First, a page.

While working at Kier, Ieva has had the chance to work across a huge variety of projects, including upgrades to the M6 between junctions 13 and 15. “I went on-site daily, performing various tasks and getting hands-on experience,” she explains. Similarly, for Martin Connolly, an assistant engineer, it’s also been a case of getting stuck straight in.
As well as roads, the team at Kier are also responsible for Crossrail.
“I joined Kier in 2018 on the graduate development programme and relocated from my hometown in Dumbarton (which is on the outskirts of Glasgow) to Birmingham. I was initially posted in the Area 9 Highways Team, where I spent a year designing highways schemes including road resurfacing and vehicle barrier design, as well as looking into the feasibility of junction improvements,” he explains.
And as for an average day? There isn’t one. “An average day can include anything from structural design to technical report writing and anything in-between. [For example], meetings with clients and subcontractors, preliminary design, option studies and organising surveys and inspections,” he explains. “I enjoy each day of work and now I am in a position where I feel comfortable and able to produce my best work.”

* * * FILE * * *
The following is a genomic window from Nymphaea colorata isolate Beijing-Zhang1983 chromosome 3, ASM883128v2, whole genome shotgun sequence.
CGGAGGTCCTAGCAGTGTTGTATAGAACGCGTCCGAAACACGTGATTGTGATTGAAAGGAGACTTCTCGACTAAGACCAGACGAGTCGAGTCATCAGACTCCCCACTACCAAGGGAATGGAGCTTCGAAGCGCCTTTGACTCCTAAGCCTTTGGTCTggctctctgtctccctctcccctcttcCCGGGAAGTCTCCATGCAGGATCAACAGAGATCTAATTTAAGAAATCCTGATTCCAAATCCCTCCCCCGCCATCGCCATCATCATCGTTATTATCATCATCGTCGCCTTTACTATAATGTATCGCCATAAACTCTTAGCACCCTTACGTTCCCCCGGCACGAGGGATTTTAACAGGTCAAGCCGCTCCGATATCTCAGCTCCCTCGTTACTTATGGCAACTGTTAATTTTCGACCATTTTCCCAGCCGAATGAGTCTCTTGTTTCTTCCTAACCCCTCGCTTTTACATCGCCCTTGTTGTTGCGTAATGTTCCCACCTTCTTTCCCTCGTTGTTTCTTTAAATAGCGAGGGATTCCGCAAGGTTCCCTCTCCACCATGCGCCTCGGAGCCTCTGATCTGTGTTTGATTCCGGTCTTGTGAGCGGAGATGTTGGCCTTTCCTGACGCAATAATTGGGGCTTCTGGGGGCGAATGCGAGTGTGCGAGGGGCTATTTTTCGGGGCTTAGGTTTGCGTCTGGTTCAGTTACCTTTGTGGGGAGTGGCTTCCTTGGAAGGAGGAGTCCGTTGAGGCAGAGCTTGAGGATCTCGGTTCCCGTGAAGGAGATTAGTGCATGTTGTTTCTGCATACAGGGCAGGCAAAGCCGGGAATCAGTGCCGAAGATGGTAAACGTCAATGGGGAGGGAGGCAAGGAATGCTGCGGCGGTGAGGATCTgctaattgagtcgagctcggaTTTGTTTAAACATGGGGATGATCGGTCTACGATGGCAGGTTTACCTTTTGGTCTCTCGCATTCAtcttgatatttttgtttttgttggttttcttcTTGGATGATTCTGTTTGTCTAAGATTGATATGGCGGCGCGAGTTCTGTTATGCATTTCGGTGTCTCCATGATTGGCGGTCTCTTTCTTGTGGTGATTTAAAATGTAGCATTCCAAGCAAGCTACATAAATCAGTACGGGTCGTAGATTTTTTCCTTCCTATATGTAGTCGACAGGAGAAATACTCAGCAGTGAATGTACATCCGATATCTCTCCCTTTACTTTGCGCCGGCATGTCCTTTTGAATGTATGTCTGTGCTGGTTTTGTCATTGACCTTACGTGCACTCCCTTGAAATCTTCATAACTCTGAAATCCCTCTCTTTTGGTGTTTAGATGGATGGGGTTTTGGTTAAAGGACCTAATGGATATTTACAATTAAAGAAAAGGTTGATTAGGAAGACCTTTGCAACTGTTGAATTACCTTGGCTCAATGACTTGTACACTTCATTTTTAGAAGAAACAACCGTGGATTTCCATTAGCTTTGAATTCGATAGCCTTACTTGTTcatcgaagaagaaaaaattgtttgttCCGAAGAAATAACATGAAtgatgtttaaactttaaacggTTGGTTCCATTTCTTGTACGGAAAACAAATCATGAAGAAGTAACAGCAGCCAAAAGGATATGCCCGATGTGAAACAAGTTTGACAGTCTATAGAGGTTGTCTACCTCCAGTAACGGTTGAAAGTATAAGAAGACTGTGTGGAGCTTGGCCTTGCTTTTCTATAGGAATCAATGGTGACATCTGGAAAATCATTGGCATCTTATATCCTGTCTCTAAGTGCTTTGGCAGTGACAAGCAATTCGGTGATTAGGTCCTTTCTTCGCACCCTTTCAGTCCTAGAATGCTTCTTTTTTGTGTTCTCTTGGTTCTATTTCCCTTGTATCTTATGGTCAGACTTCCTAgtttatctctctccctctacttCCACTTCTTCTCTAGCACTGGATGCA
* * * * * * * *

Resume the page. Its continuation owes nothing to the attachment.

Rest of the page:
“An average day can include anything from structural design to technical report writing and anything in-between.”
While roles at Kier do mean you may have to move around the country, Martin is keen to stress graduates shouldn’t write it off. “Don’t be put off by the possibility of relocation. Not only have I developed as an engineer, but I have also grown up and matured as a person, which has been beneficial for me as I start to move into adult life. There are also plenty of opportunities to build relationships within the graduate network.”
“I’m still in contact with a lot of the graduates that I have met at these events,” he adds. “Kier also employs a flexible working policy which has allowed me to work around the obstacle of working away from home – I build up hours during the week and leave early on a Friday to travel home and see my family and friends”.